Bid to ban death penalty in Louisiana rejected by senators

Politics
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FILE – This Sept. 21, 2010, file photo shows the interior of the lethal injection facility at San Quentin State Prison in San Quentin, Calif. Gov. Gavin Newsom is expected to sign a moratorium on the death penalty in California Wednesday, March 13, 2019. (AP Photo/Eric Risberg, File)

BATON ROUGE, La. (AP) — Louisiana’s senators overwhelmingly rejected a proposal to end the state’s use of capital punishment.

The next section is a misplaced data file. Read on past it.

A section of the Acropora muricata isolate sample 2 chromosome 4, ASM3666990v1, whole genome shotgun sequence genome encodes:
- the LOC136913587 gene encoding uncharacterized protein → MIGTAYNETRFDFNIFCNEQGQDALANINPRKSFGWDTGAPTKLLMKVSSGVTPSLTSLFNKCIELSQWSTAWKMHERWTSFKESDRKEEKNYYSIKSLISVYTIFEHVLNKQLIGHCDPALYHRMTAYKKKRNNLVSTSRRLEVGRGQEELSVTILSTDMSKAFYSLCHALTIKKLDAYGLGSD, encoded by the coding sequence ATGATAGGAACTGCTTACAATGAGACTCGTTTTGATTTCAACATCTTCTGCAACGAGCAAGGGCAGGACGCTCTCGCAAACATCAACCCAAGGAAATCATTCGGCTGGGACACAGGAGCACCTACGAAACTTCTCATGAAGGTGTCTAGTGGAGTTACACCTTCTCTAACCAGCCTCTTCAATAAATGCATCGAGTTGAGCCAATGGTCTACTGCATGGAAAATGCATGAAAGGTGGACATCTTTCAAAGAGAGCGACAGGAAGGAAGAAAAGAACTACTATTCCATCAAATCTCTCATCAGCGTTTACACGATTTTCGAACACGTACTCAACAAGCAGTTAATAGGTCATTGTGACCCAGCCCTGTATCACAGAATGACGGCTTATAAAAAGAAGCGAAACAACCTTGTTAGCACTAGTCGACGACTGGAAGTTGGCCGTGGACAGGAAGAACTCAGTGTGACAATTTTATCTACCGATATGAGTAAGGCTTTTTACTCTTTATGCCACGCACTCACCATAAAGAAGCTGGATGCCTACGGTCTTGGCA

Republican Sen. Dan Claitor proposed to abolish use of the death penalty for any offenses committed starting in 2021 — if voters agreed in the 2020 election.

Only 13 senators backed the idea Monday, while 25 opposed it. The legislation needed support from 26 senators to pass.

Claitor, a former prosecutor, says the death penalty doesn’t work as a deterrent and is morally wrong.

Republican Sen. Gerald Long, who opposed the measure, says the legal system provides checks and balances and uses the punishment rarely.

Louisiana’s last lethal injection was in 2010. The corrections department says it can’t obtain lethal injection drugs because companies don’t want to be associated with executions.

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